“By the same logic, I think you can ban the showing of films by Sergei Parajanov [an ethnic Armenian cultural icon who was convicted of homosexuality in the Soviet era],” he continued. “One should […] decide – either we turn this country into Iran and feel happy about that, or we just come to the realization that there are things like tolerance, feature films, and the arts.”


Although the constitution provides for the protection of sexual minorities, with homosexuality decriminalized in 2003 and the government having signed a still-pending UN resolution on gay rights five years later, there is no legislation that specifically prohibits hate speech or protects members of the LGBT community from discrimination. Indeed, argue activists such as Artyan, playing on the phobias of the population can be convenient for the government in distracting attention from other problems. The proposed legislation came in the wake of successful public protests to prevent a rise in bus fares.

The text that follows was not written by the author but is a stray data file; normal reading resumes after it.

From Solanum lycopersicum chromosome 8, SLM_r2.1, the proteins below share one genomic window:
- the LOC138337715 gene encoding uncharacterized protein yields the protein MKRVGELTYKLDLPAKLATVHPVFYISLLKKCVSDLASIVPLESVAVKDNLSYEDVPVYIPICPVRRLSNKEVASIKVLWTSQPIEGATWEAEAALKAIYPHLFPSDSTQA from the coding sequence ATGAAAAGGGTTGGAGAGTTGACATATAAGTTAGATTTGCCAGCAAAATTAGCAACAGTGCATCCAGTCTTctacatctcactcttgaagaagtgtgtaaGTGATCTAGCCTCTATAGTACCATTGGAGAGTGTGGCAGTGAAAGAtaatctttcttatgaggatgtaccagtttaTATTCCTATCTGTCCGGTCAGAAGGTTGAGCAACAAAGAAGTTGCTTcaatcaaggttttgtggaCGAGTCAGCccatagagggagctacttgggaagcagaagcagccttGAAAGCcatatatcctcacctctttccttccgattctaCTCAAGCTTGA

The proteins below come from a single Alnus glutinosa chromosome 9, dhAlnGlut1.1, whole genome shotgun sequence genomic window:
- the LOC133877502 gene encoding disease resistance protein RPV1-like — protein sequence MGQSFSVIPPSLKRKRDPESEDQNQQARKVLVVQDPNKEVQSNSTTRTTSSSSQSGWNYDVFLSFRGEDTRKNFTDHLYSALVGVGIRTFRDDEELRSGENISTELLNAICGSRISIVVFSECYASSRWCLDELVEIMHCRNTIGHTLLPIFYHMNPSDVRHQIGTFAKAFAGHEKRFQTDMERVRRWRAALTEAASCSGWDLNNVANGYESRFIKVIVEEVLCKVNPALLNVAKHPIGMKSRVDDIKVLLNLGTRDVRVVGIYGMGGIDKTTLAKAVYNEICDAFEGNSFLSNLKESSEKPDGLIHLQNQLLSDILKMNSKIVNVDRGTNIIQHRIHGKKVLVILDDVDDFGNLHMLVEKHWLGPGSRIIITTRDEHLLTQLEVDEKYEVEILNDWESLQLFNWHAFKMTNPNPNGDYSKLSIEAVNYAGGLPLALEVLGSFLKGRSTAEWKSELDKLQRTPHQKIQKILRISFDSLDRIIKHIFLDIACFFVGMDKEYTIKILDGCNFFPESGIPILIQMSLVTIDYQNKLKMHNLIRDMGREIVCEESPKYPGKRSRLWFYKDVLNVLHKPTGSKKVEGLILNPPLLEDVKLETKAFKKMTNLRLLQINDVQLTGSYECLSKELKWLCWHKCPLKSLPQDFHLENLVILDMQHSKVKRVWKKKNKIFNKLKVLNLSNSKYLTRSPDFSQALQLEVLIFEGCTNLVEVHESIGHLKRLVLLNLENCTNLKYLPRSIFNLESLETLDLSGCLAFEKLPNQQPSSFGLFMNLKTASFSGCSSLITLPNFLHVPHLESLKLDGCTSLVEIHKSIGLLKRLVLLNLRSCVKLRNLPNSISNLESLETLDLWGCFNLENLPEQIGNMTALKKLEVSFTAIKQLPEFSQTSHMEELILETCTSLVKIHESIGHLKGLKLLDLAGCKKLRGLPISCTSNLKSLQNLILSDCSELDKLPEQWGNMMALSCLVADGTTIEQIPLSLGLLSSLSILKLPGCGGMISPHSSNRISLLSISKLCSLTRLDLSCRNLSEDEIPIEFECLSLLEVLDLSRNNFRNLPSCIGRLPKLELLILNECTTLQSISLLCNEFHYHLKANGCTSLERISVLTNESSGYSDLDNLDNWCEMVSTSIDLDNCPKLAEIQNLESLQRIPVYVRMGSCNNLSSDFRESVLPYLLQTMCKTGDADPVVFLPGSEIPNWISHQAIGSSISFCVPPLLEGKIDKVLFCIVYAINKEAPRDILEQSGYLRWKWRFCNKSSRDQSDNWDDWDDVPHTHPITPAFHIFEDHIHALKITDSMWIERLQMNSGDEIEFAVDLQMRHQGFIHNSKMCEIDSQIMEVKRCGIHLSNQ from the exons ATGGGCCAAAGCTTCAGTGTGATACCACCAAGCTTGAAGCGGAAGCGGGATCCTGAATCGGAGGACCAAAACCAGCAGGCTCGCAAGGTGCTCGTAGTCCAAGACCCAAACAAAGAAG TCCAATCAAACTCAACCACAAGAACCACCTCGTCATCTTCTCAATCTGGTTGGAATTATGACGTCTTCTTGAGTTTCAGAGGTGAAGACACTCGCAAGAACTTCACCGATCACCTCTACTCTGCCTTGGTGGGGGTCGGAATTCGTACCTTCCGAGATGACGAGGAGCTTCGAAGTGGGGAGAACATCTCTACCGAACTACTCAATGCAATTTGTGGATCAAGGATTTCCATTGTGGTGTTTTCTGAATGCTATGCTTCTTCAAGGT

“Armenia decriminalized gay male sex only because of that requirement by the Council of Europe,” he told Osservatorio, “but it was the last South Caucasus state to do so even if the first to sign some other groundbreaking documents in support of LGBT rights. The potential is there, […] but change will depend on the development of democracy and human rights in general.”

Onnik Krikorian is a journalist and photographer in the South Caucasus and former Caucasus editor for Global Voices Online. This article originally appeared on Osservatorio Balcani e Caucaso.